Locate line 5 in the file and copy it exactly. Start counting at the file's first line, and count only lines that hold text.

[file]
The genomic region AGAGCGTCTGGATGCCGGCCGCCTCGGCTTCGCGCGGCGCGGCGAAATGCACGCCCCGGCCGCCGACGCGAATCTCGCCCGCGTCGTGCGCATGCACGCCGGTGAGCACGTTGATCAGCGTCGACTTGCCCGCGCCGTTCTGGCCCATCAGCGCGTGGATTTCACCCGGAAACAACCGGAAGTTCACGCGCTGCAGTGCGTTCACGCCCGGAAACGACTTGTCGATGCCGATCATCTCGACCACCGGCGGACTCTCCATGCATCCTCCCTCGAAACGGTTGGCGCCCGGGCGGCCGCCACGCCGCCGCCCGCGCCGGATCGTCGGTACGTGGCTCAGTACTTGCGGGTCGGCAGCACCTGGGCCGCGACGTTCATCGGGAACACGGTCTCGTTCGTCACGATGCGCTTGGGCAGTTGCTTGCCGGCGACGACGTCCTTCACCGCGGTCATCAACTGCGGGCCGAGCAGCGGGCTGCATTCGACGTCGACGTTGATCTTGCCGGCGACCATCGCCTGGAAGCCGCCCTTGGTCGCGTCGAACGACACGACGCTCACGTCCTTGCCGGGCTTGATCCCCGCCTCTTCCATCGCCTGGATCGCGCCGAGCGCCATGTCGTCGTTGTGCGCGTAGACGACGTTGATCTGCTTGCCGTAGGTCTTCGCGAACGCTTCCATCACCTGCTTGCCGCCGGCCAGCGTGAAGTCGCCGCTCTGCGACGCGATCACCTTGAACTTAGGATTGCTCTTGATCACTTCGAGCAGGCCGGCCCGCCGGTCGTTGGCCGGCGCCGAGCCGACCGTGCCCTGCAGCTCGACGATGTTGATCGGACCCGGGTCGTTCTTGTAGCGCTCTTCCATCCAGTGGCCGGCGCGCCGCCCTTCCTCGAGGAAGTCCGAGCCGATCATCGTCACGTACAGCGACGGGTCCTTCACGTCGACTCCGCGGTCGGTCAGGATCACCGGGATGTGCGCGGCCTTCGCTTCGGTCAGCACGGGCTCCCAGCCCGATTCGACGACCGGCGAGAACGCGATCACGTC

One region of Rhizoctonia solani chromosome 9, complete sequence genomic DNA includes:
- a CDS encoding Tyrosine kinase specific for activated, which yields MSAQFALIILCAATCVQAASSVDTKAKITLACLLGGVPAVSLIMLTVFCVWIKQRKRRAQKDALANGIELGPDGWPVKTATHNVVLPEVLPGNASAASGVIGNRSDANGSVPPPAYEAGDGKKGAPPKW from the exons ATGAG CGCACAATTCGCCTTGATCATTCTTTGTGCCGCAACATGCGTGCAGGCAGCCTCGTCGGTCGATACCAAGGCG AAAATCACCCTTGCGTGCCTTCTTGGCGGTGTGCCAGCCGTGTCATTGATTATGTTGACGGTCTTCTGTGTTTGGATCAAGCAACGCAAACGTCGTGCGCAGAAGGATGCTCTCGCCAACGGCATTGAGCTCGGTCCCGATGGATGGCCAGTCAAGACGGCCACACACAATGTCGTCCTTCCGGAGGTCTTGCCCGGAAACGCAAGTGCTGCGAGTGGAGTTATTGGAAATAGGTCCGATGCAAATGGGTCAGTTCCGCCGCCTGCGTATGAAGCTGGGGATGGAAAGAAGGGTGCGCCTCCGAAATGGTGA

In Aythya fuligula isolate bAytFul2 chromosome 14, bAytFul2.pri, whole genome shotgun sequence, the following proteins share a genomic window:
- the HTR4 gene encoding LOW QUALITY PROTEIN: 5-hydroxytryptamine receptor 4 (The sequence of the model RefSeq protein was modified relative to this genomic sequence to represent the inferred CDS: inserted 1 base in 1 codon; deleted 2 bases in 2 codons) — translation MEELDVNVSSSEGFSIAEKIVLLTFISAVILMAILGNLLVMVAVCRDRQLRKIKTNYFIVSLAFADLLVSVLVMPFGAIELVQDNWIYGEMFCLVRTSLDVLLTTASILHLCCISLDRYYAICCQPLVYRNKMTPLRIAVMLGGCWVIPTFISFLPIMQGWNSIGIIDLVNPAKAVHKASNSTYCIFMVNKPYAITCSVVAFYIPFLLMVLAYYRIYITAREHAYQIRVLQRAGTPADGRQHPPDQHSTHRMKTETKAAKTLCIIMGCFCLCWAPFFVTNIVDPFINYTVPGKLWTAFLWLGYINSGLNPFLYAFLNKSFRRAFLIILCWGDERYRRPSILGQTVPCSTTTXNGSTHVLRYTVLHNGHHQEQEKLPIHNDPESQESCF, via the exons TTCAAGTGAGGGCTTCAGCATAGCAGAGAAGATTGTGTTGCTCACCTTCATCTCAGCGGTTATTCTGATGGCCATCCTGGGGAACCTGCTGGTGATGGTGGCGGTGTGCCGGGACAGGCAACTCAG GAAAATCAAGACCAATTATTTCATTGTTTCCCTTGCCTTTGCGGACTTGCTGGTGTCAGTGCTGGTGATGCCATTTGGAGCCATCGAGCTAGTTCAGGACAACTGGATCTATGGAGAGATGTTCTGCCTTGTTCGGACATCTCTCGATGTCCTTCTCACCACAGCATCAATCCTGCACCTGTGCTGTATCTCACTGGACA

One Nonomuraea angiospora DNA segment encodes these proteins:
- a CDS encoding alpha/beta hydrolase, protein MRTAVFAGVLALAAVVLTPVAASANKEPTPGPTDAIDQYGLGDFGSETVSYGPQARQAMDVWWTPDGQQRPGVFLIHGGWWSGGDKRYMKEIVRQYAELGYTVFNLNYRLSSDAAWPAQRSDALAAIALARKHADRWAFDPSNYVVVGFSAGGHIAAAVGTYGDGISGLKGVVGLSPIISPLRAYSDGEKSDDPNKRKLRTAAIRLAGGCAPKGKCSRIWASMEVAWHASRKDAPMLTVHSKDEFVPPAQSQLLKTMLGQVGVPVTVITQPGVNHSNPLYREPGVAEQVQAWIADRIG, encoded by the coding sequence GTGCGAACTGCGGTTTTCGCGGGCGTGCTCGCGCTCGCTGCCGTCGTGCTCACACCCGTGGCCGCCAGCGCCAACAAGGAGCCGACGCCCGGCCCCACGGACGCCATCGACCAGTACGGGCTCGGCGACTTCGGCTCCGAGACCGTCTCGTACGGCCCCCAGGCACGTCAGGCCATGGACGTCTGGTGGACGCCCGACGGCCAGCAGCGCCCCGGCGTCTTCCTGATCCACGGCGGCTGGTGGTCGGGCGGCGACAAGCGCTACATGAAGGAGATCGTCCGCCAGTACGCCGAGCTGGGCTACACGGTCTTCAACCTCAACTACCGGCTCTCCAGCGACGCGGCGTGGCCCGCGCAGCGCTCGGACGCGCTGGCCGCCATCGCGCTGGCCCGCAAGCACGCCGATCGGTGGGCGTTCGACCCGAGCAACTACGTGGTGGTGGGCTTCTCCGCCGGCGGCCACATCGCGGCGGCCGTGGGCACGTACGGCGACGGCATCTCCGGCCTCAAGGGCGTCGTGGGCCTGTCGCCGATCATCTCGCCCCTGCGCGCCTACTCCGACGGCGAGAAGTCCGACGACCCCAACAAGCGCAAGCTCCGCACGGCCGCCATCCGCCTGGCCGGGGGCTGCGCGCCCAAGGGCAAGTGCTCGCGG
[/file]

- the HTR4 gene encoding LOW QUALITY PROTEIN: 5-hydroxytryptamine receptor 4 (The sequence of the model RefSeq protein was modified relative to this genomic sequence to represent the inferred CDS: inserted 1 base in 1 codon; deleted 2 bases in 2 codons) — translation MEELDVNVSSSEGFSIAEKIVLLTFISAVILMAILGNLLVMVAVCRDRQLRKIKTNYFIVSLAFADLLVSVLVMPFGAIELVQDNWIYGEMFCLVRTSLDVLLTTASILHLCCISLDRYYAICCQPLVYRNKMTPLRIAVMLGGCWVIPTFISFLPIMQGWNSIGIIDLVNPAKAVHKASNSTYCIFMVNKPYAITCSVVAFYIPFLLMVLAYYRIYITAREHAYQIRVLQRAGTPADGRQHPPDQHSTHRMKTETKAAKTLCIIMGCFCLCWAPFFVTNIVDPFINYTVPGKLWTAFLWLGYINSGLNPFLYAFLNKSFRRAFLIILCWGDERYRRPSILGQTVPCSTTTXNGSTHVLRYTVLHNGHHQEQEKLPIHNDPESQESCF, via the exons TTCAAGTGAGGGCTTCAGCATAGCAGAGAAGATTGTGTTGCTCACCTTCATCTCAGCGGTTATTCTGATGGCCATCCTGGGGAACCTGCTGGTGATGGTGGCGGTGTGCCGGGACAGGCAACTCAG GAAAATCAAGACCAATTATTTCATTGTTTCCCTTGCCTTTGCGGACTTGCTGGTGTCAGTGCTGGTGATGCCATTTGGAGCCATCGAGCTAGTTCAGGACAACTGGATCTATGGAGAGATGTTCTGCCTTGTTCGGACATCTCTCGATGTCCTTCTCACCACAGCATCAATCCTGCACCTGTGCTGTATCTCACTGGACA